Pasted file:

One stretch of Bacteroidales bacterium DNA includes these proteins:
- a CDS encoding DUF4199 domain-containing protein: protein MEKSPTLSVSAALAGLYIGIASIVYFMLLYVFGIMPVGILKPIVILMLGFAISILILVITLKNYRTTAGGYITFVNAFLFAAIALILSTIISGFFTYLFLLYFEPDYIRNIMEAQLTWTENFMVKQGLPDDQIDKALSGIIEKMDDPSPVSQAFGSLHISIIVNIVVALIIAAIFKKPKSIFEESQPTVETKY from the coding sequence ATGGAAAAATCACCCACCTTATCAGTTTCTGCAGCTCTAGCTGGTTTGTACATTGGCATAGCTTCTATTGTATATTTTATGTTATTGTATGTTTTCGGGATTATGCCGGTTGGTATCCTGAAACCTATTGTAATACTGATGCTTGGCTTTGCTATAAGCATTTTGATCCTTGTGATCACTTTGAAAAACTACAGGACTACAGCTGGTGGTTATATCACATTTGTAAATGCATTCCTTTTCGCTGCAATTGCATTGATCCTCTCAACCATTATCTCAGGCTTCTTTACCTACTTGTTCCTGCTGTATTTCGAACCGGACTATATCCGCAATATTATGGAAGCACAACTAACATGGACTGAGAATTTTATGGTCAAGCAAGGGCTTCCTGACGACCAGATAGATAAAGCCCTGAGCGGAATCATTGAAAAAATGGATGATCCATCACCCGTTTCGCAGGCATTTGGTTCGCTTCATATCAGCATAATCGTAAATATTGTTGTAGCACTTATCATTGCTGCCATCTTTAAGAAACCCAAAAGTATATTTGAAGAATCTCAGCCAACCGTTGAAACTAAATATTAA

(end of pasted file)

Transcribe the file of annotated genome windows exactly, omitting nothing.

One stretch of Bacteroidales bacterium DNA includes these proteins:
- a CDS encoding DUF4199 domain-containing protein: protein MEKSPTLSVSAALAGLYIGIASIVYFMLLYVFGIMPVGILKPIVILMLGFAISILILVITLKNYRTTAGGYITFVNAFLFAAIALILSTIISGFFTYLFLLYFEPDYIRNIMEAQLTWTENFMVKQGLPDDQIDKALSGIIEKMDDPSPVSQAFGSLHISIIVNIVVALIIAAIFKKPKSIFEESQPTVETKY from the coding sequence ATGGAAAAATCACCCACCTTATCAGTTTCTGCAGCTCTAGCTGGTTTGTACATTGGCATAGCTTCTATTGTATATTTTATGTTATTGTATGTTTTCGGGATTATGCCGGTTGGTATCCTGAAACCTATTGTAATACTGATGCTTGGCTTTGCTATAAGCATTTTGATCCTTGTGATCACTTTGAAAAACTACAGGACTACAGCTGGTGGTTATATCACATTTGTAAATGCATTCCTTTTCGCTGCAATTGCATTGATCCTCTCAACCATTATCTCAGGCTTCTTTACCTACTTGTTCCTGCTGTATTTCGAACCGGACTATATCCGCAATATTATGGAAGCACAACTAACATGGACTGAGAATTTTATGGTCAAGCAAGGGCTTCCTGACGACCAGATAGATAAAGCCCTGAGCGGAATCATTGAAAAAATGGATGATCCATCACCCGTTTCGCAGGCATTTGGTTCGCTTCATATCAGCATAATCGTAAATATTGTTGTAGCACTTATCATTGCTGCCATCTTTAAGAAACCCAAAAGTATATTTGAAGAATCTCAGCCAACCGTTGAAACTAAATATTAA